Thursday, October 7, 2010

The Good Seat

That's what I had today. Of course, Bear didn't bolt or buck or run off or do anything quite like that. But he wasn't on his best behavior, either. He'd often express his desire to go in a direction different than the one I picked, his starts and stops were slightly unpredictable, and he would occasionally turn in a rough and hasty manner or jump into a brief trot.

And I sat it all rather comfortably. Without a saddle. I had the same light pad setup as yesterday, but from the moment I got on it felt significantly better. Even the mounting itself was better. Last time my leg pushed the pad up in an uncomfortable way for Bear, so today I was conscious of the possibility of that happening again. As a result my first mount attempt didn't have enough umph in it. I got halfway up and petered out. Bear didn't mind in the slightest. The next leap was big and smooth and I slid up with no problem. Again, Bear didn't move.

But as good as my seat felt, it wasn't that great of a ride. Bear was just off. He wasn't paying great attention to me, and he was not enjoying the ride. Shortly after I came up with a few exercises to keep us going, Robin said that he almost looked physically uncomfortable. So I got off to examine the pads and just give him a break.

Nothing stood out to me as causing a problem, so I exchanged his bridle for a rope halter and long line and walked out into the soybean field. We did some light groundwork, and he was actually quite responsive. Much more responsive than he was during our brief, pre-ride groundwork.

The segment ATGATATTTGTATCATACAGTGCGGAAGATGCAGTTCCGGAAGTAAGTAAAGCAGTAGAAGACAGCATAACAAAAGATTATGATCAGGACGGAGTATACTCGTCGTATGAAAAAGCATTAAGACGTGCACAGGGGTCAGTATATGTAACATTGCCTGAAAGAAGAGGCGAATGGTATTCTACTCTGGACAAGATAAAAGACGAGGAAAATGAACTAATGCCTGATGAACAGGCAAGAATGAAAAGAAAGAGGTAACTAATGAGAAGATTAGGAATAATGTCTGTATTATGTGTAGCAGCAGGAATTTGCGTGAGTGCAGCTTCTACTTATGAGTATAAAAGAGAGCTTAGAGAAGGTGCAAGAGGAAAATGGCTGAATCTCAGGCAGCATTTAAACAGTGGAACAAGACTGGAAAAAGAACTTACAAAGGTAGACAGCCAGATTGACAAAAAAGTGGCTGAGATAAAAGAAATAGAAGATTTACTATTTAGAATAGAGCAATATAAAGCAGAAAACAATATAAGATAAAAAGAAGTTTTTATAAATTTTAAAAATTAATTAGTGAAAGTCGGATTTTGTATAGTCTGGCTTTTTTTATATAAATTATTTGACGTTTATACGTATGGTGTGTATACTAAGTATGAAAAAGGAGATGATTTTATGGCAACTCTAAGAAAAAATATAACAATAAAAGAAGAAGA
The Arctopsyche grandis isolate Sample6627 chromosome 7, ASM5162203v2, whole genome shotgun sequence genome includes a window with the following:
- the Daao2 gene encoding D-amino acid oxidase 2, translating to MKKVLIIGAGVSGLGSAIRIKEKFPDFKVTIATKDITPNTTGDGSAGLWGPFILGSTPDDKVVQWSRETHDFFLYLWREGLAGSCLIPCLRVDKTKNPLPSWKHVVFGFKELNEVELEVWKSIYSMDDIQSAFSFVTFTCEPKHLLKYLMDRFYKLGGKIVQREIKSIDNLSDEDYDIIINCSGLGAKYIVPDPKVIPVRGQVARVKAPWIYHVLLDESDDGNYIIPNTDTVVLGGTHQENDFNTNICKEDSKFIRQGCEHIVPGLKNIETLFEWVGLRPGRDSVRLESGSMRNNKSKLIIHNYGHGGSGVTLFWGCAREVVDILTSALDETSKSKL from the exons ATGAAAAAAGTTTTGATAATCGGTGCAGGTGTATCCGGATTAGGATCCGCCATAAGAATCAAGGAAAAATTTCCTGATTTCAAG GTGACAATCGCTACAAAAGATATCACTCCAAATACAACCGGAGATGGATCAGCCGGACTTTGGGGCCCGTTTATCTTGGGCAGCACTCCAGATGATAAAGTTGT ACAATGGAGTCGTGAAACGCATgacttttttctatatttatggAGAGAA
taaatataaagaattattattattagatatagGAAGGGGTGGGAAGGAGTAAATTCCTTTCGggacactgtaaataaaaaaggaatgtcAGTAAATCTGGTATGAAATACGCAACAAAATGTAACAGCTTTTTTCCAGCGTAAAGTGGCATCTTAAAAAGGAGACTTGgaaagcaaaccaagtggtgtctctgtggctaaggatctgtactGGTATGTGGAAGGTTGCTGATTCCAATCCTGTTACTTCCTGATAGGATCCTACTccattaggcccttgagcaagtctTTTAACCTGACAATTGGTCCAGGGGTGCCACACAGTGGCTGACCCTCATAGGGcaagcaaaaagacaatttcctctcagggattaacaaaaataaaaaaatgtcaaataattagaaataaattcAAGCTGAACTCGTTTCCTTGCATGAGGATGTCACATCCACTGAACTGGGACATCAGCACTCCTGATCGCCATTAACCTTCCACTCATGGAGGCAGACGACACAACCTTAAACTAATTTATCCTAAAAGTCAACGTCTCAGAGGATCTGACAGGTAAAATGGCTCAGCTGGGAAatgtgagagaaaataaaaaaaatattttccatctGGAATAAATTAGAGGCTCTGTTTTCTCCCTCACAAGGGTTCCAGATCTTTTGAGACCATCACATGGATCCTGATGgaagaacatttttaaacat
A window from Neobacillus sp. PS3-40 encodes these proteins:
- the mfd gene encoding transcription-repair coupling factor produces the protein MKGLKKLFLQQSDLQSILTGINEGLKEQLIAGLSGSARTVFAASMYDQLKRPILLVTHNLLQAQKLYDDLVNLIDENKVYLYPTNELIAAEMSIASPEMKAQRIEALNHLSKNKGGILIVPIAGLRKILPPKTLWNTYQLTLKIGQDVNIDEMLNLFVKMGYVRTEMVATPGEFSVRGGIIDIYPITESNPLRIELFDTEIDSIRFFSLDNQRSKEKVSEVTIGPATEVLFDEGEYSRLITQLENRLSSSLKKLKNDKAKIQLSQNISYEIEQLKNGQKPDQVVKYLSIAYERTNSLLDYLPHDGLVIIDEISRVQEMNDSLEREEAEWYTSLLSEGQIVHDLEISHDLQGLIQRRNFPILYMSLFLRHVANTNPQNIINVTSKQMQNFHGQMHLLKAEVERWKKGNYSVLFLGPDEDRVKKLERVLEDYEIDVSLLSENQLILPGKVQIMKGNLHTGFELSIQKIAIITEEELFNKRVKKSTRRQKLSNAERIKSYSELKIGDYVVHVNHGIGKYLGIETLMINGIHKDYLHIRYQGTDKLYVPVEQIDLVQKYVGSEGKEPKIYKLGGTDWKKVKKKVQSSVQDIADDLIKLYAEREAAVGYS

We then moved on to some trotting on the line and disengages, and this is where some interesting reactions came up. Like most times, going left was no big deal for him. But going right was another story. There were many bucks, slide outs, and snorty, choppy lopes. We are still unsure if he is physically uncomfortable with turning right (this seems increasingly unlikely given the calm, collected, and rather tight right turns I've been getting under saddle) or if he has a psychological issue with turning right. I've seen some small bucks on the line during right turns before, but I've also seen some pretty calm right turn work. This time he was a little off during the ride, and my guess is that he could sense I was not thrilled with him. So I want to think that he was nervous and defensive and a little scared to go right.

But I have no idea (and Robin doesn't either, when she worked with Bear on the line he was giving her the same response). I've only had Bear for about six weeks now, and we clearly have a lot to learn about one another. The good news is that we get along great, and despite the few minutes of excitement, Bear didn't have any problems calming down and coming to me for pets and praise. We'll just have to keep going slow and spending lots of time hanging out together.

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